Ministry of Health Singapore. All Rights Reserved.
Is tuberculosis really a thing of the past?
Source: The Straits Times, 24 March 2016 © Singapore Press Holdings Limited. Permission required for reproduction.
Mishal S. Khan, For The Straits Times
If you think that tuberculosis (TB) is a disease of the past, you are right and also very wrong.
On March 24 every year, World Tuberculosis Day is commemorated around the globe. You may be wondering why we still need a global event to draw attention to a disease that most newborns around the world are vaccinated against. Like many others, you may think that we must be close to eliminating TB, since we have been able to cure it with cheap and easily available drugs for 60 years.
Unfortunately, we are not even close to elimination. In fact, TB now kills more people than any other infectious disease. By the time you have finished reading this article, approximately 15 people will have died from TB and another 90 will have been newly infected. To put it in perspective, dengue—an infectious disease that Singaporeans hear about often—is responsible for 22,000 deaths around the world every year. At 1.5 million, TB kills more than 70 times as many people.
TB is able to keep spreading in this way because the vaccine (called BCG) provides some protection to immunised children but unfortunately not to adults, and there is no easily available diagnostic tool to find cases before the infection spreads.
It so happens that Singapore is located in the heart of the TB epidemic, being close to Cambodia, Myanmar, Indonesia, China and India—countries which are known to have the highest number of TB cases in the world. There are as many TB patients in South-east Asia as people living in Singapore! At 5.4 million, this region houses more people with diagnosed and undiagnosed TB than any other region in the world, including Africa. TB, therefore, poses a risk and an opportunity for Singapore.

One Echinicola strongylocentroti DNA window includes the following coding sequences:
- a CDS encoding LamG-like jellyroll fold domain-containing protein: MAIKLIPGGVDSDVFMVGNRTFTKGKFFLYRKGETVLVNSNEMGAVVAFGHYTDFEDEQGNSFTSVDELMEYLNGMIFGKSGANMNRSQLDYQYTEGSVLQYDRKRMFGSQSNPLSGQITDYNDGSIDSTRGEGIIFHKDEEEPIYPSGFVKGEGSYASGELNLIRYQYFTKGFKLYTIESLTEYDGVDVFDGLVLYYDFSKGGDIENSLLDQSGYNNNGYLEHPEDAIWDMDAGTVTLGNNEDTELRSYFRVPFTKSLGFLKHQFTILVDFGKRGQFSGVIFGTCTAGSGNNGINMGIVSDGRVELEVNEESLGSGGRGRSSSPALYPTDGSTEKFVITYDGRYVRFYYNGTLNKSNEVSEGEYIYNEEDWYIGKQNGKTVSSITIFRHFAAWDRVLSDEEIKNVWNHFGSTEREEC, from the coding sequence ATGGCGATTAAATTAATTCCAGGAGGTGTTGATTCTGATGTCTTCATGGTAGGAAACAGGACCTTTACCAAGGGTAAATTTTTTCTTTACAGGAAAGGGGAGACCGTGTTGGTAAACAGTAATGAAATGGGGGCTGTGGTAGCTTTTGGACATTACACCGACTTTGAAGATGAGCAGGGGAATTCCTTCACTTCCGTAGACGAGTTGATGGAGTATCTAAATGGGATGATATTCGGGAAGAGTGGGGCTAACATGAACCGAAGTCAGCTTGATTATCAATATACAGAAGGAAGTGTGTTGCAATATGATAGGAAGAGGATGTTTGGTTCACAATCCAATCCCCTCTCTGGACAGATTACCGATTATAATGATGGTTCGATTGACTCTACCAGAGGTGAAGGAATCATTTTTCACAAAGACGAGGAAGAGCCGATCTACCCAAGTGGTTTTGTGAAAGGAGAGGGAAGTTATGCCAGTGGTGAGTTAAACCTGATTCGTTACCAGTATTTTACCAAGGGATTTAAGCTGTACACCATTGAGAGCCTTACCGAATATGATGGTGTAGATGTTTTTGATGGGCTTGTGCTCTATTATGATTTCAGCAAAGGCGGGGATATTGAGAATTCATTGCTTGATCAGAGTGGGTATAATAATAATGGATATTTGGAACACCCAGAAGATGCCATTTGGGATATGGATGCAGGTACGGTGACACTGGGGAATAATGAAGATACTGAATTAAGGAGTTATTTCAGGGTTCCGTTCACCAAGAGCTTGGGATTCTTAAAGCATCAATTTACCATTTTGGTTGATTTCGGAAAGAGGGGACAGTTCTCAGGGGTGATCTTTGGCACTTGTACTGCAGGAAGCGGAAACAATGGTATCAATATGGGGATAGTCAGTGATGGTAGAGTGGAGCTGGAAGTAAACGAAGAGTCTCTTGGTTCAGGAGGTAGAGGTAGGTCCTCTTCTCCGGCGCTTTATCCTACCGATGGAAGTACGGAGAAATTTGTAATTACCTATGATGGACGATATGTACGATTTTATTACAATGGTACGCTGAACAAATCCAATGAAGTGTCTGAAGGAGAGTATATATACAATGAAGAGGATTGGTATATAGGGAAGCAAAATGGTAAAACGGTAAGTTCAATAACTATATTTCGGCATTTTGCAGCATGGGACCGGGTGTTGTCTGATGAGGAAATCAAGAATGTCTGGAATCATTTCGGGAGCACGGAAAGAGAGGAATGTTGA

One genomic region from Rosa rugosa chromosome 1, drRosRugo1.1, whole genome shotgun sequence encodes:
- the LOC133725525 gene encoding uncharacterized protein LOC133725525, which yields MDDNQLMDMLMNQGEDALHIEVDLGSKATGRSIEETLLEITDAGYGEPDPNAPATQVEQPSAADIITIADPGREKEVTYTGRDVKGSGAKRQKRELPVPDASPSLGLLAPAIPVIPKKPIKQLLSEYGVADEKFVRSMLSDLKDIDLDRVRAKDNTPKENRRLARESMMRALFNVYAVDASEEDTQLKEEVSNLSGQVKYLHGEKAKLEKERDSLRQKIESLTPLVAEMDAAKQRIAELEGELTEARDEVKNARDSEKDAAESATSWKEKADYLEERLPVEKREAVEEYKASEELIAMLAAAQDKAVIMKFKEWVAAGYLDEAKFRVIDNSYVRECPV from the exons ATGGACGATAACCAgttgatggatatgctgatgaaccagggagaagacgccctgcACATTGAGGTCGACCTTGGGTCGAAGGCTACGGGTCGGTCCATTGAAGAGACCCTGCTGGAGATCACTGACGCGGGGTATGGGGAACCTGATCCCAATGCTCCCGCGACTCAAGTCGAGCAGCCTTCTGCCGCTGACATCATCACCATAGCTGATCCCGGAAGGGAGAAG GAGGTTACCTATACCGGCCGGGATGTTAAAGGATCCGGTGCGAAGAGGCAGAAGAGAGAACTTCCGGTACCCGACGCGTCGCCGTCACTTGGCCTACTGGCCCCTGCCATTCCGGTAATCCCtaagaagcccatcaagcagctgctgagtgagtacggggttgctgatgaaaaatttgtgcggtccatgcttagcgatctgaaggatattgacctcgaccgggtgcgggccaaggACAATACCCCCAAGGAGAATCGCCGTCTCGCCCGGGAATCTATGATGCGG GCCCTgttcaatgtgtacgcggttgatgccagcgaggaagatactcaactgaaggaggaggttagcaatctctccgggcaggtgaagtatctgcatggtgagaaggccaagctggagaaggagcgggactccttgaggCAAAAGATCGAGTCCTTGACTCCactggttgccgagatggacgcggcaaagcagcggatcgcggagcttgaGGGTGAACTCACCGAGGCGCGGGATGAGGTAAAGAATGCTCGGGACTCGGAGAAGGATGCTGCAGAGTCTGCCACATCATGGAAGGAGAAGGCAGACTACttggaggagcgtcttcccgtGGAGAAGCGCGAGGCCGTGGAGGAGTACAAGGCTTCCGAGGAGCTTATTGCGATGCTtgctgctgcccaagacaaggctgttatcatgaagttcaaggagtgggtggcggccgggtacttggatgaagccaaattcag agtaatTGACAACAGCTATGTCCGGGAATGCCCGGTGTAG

Luckily, 90 percent of patients, including the vast majority of the 1,500 Singapore residents who develop TB every year, are cured. However, treatment lasts at least six months, and a specific combination of drugs needs to be taken daily to successfully defeat the persistent bacteria. In countries struggling to control TB (including those that surround Singapore), many TB patients are not treated properly. They are often unable to take their treatment daily or stop before the full treatment course is completed. Others access poor quality medications or are prescribed inadequate doses of the required drugs.
In these situations, the TB bacteria are exposed to the required drugs, but not enough to kill them all. This allows a more deadly drug-resistant form of bacteria to be generated, which can spread to other patients and across countries. And because TB patients are treated with several drugs at the same time, the bacteria adapt to be untreatable by multiple drugs. To put it simply, by not treating TB properly, we have created a monster known as multidrug-resistant TB.
Multidrug-resistant TB has been referred to, frighteningly, as “airborne cancer” since it is very hard to treat and medications can have devastating side effects, including hearing loss. The cost of treating such a patient is also at least 50-fold higher than that needed to treat a TB patient who does not have a drug-resistant infection. Unless we take drastic steps, it is estimated that multidrug-resistant TB will cause 75 million deaths globally and cost a staggering $23 trillion over the next 35 years.